England's chances of retaining the Ashes will rest on overturning a confident Australia in three consecutive T20s, starting with Wednesday's match at "fortress Chelmsford". Charlotte Edwards' team must channel the support of a famously boisterous sell-out crowd and will be aided by the knowledge that they are unbeaten on Essex's ground.

It is a quest that might easily be painted as futile after three increasingly limp defeats left them 8-2 down in the points-based Ashes and requiring every point still available to them (which is two for each T20 victory). They lost the ODI series 2-1, despite winning the opening match, and were then comprehensively outplayed in the sole Test in Canterbury, unable to salvage a draw after rain had wiped out most of the third day.

Australia are the reigning World T20 champions - they brushed England aside in the final last year - but Edwards can call on the memory of 2013, when England swept the T20 series 3-0, starting with a narrow in in Chelmsford.

"We can keep this alive," Edwards said. "This is a massive game and this is exactly where we would want to play it. There is always a fantastic crowd at this ground and we want to continue our unbeaten record here. We just need the weather to brighten up and it looks as though it will get a bit better as the week goes on. But we believe we can turn this around.

"We want to put more pressure on the Australians and in front of such a big crowd we are confident we can do that. The levels of support we have received here in the past have been incredible and long may that continue. To play in front of thousands of people here is a massive lift and the girls always remember the nights at Chelmsford.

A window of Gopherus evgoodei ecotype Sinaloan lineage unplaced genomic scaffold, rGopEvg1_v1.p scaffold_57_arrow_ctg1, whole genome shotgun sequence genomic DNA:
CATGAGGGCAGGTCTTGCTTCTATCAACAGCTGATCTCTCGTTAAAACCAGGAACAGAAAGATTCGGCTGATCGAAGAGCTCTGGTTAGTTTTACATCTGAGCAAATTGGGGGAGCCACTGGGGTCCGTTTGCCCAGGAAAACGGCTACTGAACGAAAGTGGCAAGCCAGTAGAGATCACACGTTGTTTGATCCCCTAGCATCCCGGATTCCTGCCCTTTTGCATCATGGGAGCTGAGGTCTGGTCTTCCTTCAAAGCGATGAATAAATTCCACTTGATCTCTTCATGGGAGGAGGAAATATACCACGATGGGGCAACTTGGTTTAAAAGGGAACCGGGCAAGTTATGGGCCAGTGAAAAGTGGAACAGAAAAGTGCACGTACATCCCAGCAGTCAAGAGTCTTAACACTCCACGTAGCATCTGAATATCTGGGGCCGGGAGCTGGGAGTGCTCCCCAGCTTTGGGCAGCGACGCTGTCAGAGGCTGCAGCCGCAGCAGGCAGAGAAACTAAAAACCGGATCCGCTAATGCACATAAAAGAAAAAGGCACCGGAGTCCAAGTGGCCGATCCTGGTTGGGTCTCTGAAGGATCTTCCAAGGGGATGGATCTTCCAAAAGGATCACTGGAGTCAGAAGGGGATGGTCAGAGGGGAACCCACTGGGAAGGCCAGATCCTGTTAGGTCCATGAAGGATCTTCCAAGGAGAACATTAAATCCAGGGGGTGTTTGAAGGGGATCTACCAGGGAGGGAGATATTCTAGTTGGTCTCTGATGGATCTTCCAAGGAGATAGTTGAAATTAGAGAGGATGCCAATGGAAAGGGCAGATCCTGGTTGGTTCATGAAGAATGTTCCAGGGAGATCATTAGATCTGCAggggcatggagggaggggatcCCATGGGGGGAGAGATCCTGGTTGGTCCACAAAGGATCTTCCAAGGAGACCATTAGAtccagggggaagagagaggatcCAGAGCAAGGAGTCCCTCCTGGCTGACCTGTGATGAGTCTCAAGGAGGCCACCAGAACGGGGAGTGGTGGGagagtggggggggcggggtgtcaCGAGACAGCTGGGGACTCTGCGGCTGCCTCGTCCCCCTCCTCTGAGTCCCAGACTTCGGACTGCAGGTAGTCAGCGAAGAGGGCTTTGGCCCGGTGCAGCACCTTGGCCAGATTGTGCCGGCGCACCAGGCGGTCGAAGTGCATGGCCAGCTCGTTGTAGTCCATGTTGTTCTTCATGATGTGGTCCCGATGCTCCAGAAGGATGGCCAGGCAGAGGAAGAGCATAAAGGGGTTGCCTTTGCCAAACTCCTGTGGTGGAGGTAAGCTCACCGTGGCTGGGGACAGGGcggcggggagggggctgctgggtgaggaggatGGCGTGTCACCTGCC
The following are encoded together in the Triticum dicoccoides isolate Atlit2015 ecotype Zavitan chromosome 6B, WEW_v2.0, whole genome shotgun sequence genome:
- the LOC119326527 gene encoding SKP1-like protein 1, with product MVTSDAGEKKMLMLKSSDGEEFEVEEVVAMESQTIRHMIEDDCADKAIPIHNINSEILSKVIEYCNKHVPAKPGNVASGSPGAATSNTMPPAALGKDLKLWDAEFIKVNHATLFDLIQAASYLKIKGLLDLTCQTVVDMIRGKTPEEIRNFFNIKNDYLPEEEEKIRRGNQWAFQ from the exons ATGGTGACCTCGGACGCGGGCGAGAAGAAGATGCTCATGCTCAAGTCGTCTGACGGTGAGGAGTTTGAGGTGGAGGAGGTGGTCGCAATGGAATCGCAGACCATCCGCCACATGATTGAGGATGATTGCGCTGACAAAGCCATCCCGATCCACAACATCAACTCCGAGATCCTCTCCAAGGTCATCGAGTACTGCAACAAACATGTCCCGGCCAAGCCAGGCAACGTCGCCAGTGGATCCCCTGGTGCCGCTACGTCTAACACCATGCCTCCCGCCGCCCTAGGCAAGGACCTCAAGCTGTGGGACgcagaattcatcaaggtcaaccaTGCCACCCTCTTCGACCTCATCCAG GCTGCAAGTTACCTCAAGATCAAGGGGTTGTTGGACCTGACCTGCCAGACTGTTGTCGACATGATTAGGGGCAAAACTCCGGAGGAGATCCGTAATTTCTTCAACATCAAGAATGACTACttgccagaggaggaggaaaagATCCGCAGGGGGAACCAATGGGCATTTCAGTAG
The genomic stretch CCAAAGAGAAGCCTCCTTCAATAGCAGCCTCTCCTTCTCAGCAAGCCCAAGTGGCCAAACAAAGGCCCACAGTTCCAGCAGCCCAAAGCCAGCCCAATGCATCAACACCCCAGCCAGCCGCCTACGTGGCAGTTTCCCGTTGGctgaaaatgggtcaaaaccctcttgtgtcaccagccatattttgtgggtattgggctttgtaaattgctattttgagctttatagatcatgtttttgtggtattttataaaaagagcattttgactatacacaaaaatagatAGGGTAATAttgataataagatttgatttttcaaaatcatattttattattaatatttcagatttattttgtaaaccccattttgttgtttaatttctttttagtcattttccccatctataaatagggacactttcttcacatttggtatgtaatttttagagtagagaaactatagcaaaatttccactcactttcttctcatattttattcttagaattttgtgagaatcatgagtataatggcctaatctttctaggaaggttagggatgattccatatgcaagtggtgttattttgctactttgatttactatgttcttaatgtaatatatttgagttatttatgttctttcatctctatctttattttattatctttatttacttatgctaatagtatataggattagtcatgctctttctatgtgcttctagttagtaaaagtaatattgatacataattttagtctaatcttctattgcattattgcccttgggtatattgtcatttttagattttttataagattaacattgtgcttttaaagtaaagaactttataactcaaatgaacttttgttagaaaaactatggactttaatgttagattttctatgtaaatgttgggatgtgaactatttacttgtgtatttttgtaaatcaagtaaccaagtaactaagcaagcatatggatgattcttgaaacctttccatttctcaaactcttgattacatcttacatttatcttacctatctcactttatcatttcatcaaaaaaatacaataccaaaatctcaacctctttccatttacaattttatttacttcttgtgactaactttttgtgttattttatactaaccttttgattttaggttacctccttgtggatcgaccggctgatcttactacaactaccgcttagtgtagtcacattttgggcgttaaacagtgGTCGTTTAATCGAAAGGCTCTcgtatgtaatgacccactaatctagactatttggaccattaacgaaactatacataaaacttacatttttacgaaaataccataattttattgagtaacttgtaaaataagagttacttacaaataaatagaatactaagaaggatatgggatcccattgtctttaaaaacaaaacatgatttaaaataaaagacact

"We have had some of our best memories here. Coming back to win would be a huge lift for English women's cricket. We want to see bigger crowds across the country so putting in a good show in front of a sell-out crowd is really important."

Meg Lanning has marshaled a series of impressive displays from the tourists, as they look to beat England on points for the first time since the system was introduced two years ago. Lanning is ranked the No. 1 batsman in the format, while in allrounder Ellyse Perry Australia have a player capable of match-winning performances with bat and ball.

England, by contrast, in their second summer as professionally contracted athletes, have suffered a worrying dip in form. Sarah Taylor, alongside Edwards the team's star batsman, has scored 74 runs in five innings - including a pair at Canterbury - and although new-ball bowlers Katherine Brunt and Anya Shrubsole have provided a customary threat, England have struggled to get on top in their home conditions.

Perhaps a return to T20, the most commonly played format in the women's game, will help them to play with greater freedom. They are also able to call on the No. 1-ranked T20 bowler, Danielle Hazell, who comes into the squad along with fellow spinner Danielle Wyatt. Edwards admitted it was time for England to prove how much they were willing to fight for the prize.

"It's about character now - it's about seeing how much we want to keep a hold of these Ashes and from what I've seen from the girls so far they're desperate to do that," Edwards said.